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Page 71 - The flame of sulphur and nitre contains a red ray which appears to me of a remarkable nature. This red ray appears to possess a definite refrangibility, and to be characteristic of the salts of potash, as the yellow ray is of the salts of soda, although, from its feeble illuminating power, it is only to be detected with a prism.
Page 233 - FRSE Lecturer on Chemistry, and Fellow of the Royal College of Physicians, Edinburgh. AN the paper which I had the honour of reading before the Society at its last meeting, on the detection of lithia in minerals, • Read before the Royal Society of Edinburgh on the 19th December 1825.
Page 70 - ... presence of the substance, which suffers no diminution in consequence. Thus a particle of muriate of lime on the wick of a spirit-lamp will produce a quantity of red and green rays for a whole evening without being itself
Page 357 - The direction of the magnetic polarity of small needles exposed to an electric current directed along a wire stretched longitudinally, varies with the distance of the wire :"—the action being found to be periodical with the distance. M. Savary observed three periods, and also the fact that the distances of maximum effect and of the nodal zeros " vary with the length and diameter of the wire, and with the intensity of the discharge.
Page 71 - For instance, the orange ray may be the effect of the strontia, since Mr Herschel found in the flame of muriate of strontia a ray of that colour. * If this opinion should be correct and applicable to the other definite rays, a glance at the prismatic spectrum of a flame may show it to contain substances, which it would otherwise require a laborious chemical analysis to detect.
Page 177 - There is a continual discharge of carbonated hydrogen gas from the well ; and also from the bed of the creek on which the well is situated, at various places for the distance of half a mile. This gas is highly inflammable, and where there is a free discharge of it, it will take fire on the surface of the water, on the application of a lighted stick, or the flash of a gun, and continue burning for days, unless put out by a heavy shower or a high wind. It was this discharge of gas that induced the...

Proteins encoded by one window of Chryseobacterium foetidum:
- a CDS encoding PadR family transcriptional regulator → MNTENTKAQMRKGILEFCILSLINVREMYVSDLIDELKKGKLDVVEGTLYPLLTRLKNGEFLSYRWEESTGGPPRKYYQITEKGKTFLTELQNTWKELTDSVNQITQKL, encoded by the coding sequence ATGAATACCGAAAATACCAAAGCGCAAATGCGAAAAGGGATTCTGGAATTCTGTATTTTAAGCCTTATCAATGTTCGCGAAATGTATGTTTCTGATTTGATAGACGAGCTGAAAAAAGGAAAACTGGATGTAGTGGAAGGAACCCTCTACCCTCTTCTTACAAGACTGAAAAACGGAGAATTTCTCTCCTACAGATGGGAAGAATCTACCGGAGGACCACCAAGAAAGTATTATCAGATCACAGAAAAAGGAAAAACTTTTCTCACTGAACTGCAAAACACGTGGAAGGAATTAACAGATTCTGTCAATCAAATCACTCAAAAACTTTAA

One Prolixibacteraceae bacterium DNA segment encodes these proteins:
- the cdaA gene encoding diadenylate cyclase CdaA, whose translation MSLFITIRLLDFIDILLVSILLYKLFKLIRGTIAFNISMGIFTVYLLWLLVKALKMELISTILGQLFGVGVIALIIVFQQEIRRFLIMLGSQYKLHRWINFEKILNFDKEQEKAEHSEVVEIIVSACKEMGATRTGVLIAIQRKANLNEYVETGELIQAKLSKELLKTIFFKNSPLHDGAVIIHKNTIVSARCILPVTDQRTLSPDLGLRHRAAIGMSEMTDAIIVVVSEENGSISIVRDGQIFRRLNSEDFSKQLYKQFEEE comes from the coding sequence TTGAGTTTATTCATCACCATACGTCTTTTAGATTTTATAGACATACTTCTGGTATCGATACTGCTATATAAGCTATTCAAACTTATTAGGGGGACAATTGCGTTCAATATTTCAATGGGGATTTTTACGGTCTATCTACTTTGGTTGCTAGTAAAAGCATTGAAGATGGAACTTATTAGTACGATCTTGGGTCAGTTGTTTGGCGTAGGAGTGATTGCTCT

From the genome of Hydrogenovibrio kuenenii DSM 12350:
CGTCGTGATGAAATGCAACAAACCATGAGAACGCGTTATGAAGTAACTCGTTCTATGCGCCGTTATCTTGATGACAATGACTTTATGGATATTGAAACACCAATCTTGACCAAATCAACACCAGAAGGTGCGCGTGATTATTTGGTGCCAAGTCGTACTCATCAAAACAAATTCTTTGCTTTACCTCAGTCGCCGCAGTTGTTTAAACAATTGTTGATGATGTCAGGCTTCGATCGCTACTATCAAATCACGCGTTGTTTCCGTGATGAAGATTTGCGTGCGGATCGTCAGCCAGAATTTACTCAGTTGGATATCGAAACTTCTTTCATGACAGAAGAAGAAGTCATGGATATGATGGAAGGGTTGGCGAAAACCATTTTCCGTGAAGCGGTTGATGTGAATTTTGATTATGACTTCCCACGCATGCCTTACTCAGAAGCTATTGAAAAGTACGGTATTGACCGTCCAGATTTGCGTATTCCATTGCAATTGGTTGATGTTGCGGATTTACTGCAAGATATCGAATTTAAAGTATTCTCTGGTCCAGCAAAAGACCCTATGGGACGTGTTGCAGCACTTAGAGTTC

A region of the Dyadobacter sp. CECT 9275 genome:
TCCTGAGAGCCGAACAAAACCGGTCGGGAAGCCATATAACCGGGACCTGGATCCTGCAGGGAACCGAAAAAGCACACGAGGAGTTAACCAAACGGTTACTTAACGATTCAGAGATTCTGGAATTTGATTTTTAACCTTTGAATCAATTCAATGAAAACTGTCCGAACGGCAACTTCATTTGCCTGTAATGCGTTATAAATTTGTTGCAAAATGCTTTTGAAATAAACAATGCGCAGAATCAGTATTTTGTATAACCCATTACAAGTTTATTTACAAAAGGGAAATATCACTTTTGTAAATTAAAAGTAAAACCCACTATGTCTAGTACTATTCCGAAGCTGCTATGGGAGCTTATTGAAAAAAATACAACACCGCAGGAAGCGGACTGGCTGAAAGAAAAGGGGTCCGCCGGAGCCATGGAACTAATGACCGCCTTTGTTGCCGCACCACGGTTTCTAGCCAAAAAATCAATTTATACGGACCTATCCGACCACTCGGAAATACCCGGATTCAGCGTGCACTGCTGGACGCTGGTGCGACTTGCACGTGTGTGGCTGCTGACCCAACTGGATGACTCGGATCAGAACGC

Page 337 - ... small balls. The mouth of the pot being stopped up, it is then put into the furnace, and as soon as the materials have sunk, more of the same mixture must be put in, till the pot is filled with a melted vitreous substance, and a strong fire must be kept up to have the mass completely fused, and as soon as possible. When the fumes diminish, small portions must be taken out, to see if the glass is sufficiently refined, which generally happens in about 22 hours. The glass is then fit for use, and...
Page 140 - The latter principally, and in some instances almost entirely, consist of broken greywacke, slate, and sandstone, more or less affected by heat, and pulverized. It is probably owing to the clayey nature of these fragments, when reduced to great fineness, that the craters of this country have nearly, without exception, become reservoirs of water, or Maare, as they are called by the natives. Most of them still have small lakes or peatmarshes at their bottom. Some have been drained for the sake of cultivation...
Page 76 - ... as to form a white bow, the red, which projects beyond the rest, being always broadest, so that if all the stripes be supposed to expand, while they preserve their comparative magnitude, the middle of the red may coincide with the middle of the blue ; and it will appear, on calculation, that a white bow will be formed a few degrees within the usual place of the coloured bow, when the drops are about ^0 or ^i of an inch in diameter.
Page 146 - The bottom of this cavity is occupied by water to about a third of its superficial extent ; the remainder is a plain, on which the village of Meerfeld is seated. The most southerly point of this district, on which volcanic products have been met with, is the vicinity of the baths of Bertrich, a village seated at the bottom of the deep and narrow mountain gorge of the river Isbach, which flows at the distance of a few miles into the Moselle. Here a lava, which has congealed into an exceedingly hard,...